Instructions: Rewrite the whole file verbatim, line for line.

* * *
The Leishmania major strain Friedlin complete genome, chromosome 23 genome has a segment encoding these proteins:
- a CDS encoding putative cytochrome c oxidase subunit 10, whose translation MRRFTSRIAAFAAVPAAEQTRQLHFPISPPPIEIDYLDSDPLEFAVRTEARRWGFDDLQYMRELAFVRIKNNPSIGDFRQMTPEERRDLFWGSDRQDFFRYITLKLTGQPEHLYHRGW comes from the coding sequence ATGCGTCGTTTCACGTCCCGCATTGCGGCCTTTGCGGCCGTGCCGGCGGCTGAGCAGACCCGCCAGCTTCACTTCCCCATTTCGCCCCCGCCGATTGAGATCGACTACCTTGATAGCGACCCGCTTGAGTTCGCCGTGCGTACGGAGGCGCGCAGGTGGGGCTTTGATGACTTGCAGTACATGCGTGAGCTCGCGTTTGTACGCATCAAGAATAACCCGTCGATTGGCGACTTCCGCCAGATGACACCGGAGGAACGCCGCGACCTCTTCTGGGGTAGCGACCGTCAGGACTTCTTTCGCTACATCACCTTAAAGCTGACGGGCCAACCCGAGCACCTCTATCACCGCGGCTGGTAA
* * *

The Leishmania major strain Friedlin complete genome, chromosome 23 genome has a segment encoding these proteins:
- a CDS encoding putative cytochrome c oxidase subunit 10, whose translation MRRFTSRIAAFAAVPAAEQTRQLHFPISPPPIEIDYLDSDPLEFAVRTEARRWGFDDLQYMRELAFVRIKNNPSIGDFRQMTPEERRDLFWGSDRQDFFRYITLKLTGQPEHLYHRGW comes from the coding sequence ATGCGTCGTTTCACGTCCCGCATTGCGGCCTTTGCGGCCGTGCCGGCGGCTGAGCAGACCCGCCAGCTTCACTTCCCCATTTCGCCCCCGCCGATTGAGATCGACTACCTTGATAGCGACCCGCTTGAGTTCGCCGTGCGTACGGAGGCGCGCAGGTGGGGCTTTGATGACTTGCAGTACATGCGTGAGCTCGCGTTTGTACGCATCAAGAATAACCCGTCGATTGGCGACTTCCGCCAGATGACACCGGAGGAACGCCGCGACCTCTTCTGGGGTAGCGACCGTCAGGACTTCTTTCGCTACATCACCTTAAAGCTGACGGGCCAACCCGAGCACCTCTATCACCGCGGCTGGTAA